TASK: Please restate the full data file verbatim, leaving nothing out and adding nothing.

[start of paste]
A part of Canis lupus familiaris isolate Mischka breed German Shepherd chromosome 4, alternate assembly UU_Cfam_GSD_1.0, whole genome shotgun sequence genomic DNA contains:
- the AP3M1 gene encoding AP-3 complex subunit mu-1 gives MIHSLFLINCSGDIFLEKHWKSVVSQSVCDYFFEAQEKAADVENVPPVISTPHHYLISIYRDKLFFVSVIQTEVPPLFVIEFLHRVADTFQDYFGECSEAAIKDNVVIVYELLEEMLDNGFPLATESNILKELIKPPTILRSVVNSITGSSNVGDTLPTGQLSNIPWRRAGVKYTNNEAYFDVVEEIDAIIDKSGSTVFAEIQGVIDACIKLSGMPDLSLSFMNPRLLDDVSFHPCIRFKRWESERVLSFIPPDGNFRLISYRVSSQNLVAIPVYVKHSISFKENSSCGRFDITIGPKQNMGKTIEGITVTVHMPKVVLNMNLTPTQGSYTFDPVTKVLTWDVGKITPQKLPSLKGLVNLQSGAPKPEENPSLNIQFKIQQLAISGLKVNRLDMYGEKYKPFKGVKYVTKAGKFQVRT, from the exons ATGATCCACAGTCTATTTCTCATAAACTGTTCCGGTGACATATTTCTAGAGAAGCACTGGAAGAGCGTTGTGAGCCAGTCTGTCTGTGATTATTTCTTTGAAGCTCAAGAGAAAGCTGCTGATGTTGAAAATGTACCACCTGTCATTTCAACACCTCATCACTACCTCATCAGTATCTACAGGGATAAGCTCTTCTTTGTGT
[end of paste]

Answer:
A part of Canis lupus familiaris isolate Mischka breed German Shepherd chromosome 4, alternate assembly UU_Cfam_GSD_1.0, whole genome shotgun sequence genomic DNA contains:
- the AP3M1 gene encoding AP-3 complex subunit mu-1 gives MIHSLFLINCSGDIFLEKHWKSVVSQSVCDYFFEAQEKAADVENVPPVISTPHHYLISIYRDKLFFVSVIQTEVPPLFVIEFLHRVADTFQDYFGECSEAAIKDNVVIVYELLEEMLDNGFPLATESNILKELIKPPTILRSVVNSITGSSNVGDTLPTGQLSNIPWRRAGVKYTNNEAYFDVVEEIDAIIDKSGSTVFAEIQGVIDACIKLSGMPDLSLSFMNPRLLDDVSFHPCIRFKRWESERVLSFIPPDGNFRLISYRVSSQNLVAIPVYVKHSISFKENSSCGRFDITIGPKQNMGKTIEGITVTVHMPKVVLNMNLTPTQGSYTFDPVTKVLTWDVGKITPQKLPSLKGLVNLQSGAPKPEENPSLNIQFKIQQLAISGLKVNRLDMYGEKYKPFKGVKYVTKAGKFQVRT, from the exons ATGATCCACAGTCTATTTCTCATAAACTGTTCCGGTGACATATTTCTAGAGAAGCACTGGAAGAGCGTTGTGAGCCAGTCTGTCTGTGATTATTTCTTTGAAGCTCAAGAGAAAGCTGCTGATGTTGAAAATGTACCACCTGTCATTTCAACACCTCATCACTACCTCATCAGTATCTACAGGGATAAGCTCTTCTTTGTGT